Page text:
Tesla defends ‘Autopilot’ and ‘FSD’ names in false advertising case

Credit: Tesla Asia/Twitter

Tesla has defended its use of the names “Autopilot” and “self-driving” to a California regulator this week in a continuing case alleging that the titles are false advertising.

After Tesla responded to the California Department of Motor Vehicles (DMV) last year saying that it would defend itself against the claims of false advertising, the automaker this week made a filing arguing that the agency had already approved the use of the terminology.

On Friday, in a filing with the Office of Administrative Hearings, Tesla argued that the California DMV previously and implicitly approved the use of the terminology by not taking action against the automaker in prior investigations (via Reuters). According to the filing, Tesla also faced an investigation from the DMV on its Autopilot name in 2014, which went on to let the automaker keep using the term.

“The DMV chose not to take any action against Tesla or otherwise communicate to Tesla that its advertising or use of these brand names was or might be problematic,” Tesla wrote in the filing.

Tesla also argued it was cleared to use the term “self-driving” in 2016 when the DMV was creating regulations around statements on autonomous technology. The resulting legislation left out previous clauses in DMV drafts that called for the prohibition of the title, which the automaker says was a tacit approval of the language used in its Full Self-Driving (FSD) beta.

“Tesla relied upon Claimant’s implicit approval of these brand names,” Tesla added.

The case could oversee the DMV taking drastic action against Tesla, including the potential of revoking the automaker’s license to sell vehicles in California, which is its largest U.S. market. The agency could also force Tesla to pay restitution to drivers of its vehicles with Autopilot and/or the FSD beta.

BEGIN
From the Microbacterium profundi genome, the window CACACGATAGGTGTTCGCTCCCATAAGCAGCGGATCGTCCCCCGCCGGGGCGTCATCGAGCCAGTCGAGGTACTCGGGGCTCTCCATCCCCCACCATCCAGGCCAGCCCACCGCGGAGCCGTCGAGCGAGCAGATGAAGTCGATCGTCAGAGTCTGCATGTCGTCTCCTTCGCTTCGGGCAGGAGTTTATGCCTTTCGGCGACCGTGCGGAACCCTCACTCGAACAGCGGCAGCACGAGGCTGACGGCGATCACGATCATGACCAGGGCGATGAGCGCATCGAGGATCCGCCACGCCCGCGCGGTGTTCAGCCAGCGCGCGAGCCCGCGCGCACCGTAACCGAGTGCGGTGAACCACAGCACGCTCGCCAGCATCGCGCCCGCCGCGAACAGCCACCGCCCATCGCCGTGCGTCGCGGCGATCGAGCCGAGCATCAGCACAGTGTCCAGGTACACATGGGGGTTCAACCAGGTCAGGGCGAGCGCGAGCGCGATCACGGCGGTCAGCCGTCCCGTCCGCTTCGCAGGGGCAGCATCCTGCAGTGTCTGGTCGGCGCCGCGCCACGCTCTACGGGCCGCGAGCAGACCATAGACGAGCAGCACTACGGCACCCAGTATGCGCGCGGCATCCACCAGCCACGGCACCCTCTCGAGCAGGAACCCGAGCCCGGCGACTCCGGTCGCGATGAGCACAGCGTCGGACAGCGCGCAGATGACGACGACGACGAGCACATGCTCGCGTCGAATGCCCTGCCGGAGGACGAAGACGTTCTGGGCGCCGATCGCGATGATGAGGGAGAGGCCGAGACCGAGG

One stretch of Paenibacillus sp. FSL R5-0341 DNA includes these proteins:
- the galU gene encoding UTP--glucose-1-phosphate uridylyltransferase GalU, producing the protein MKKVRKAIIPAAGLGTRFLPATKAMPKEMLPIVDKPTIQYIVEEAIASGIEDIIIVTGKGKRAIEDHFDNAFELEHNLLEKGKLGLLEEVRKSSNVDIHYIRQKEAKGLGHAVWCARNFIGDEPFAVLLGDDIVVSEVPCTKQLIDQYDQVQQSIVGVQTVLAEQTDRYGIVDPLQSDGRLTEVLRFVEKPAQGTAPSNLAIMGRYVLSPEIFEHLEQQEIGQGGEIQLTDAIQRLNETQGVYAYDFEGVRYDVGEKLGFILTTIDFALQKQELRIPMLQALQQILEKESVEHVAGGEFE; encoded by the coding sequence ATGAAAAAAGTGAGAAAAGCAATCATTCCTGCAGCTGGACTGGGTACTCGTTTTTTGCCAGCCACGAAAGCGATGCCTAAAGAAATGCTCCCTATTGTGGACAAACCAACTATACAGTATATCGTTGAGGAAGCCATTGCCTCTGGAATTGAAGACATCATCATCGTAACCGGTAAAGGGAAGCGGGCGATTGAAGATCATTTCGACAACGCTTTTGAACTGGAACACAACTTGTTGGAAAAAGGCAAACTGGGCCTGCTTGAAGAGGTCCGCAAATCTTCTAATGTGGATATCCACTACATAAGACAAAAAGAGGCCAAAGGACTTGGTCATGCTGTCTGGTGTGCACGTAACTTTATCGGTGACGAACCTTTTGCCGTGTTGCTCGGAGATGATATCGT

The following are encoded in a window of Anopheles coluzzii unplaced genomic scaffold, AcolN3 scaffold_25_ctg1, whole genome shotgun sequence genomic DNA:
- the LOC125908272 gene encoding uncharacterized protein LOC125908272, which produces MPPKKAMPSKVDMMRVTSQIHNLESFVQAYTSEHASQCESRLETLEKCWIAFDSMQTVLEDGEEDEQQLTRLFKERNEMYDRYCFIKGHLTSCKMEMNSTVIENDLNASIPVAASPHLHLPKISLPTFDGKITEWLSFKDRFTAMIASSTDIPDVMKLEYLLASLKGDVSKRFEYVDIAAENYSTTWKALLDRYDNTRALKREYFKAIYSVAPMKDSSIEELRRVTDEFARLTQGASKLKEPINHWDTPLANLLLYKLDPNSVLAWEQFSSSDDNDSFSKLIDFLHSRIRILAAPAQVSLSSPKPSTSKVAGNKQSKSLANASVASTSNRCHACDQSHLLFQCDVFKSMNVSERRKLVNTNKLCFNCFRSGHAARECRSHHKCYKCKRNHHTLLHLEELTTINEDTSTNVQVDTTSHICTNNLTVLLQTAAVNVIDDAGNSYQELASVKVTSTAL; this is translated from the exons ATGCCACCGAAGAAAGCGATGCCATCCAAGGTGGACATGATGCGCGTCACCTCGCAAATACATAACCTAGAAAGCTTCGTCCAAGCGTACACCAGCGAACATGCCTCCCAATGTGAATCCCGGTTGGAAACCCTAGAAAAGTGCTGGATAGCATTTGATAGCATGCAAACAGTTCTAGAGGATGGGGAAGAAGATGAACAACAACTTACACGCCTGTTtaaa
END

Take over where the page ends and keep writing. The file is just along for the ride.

In its owner’s manuals, and inside its cars when driving, Tesla notes that Autopilot users are to keep their hands on the wheel at all times and to be ready to regain control of the vehicle.

“Basic Autopilot is a hands-on feature,” Tesla says in the manual. “Keep your hands on the steering wheel at all times and be mindful of road conditions, surrounding traffic, and other road users (such as pedestrians and cyclists). Always be prepared to take immediate action. Failure to follow these instructions could cause damage, serious injury, or death.”

Tesla also provides the following warning in its manual under the FSD beta heading:

“Always remember that Full Self-Driving (Beta) does not make Model 3 autonomous and requires a fully attentive driver who is ready to take immediate action at all times. While Full Self-Driving (Beta) is engaged, you must monitor your surroundings and other road users at all times.”

Despite these warnings, the DMV has previously said that Tesla’s disclaimer “contradicts the original untrue or misleading labels and claims, which is misleading, and does not cure the violation.”

Tesla has received more requests regarding Autopilot and FSD from DOJ

What are your thoughts? Let me know at, find me on X at @zacharyvisconti, or send your tips to us at

Tesla defends ‘Autopilot’ and ‘FSD’ names in false advertising case
To Top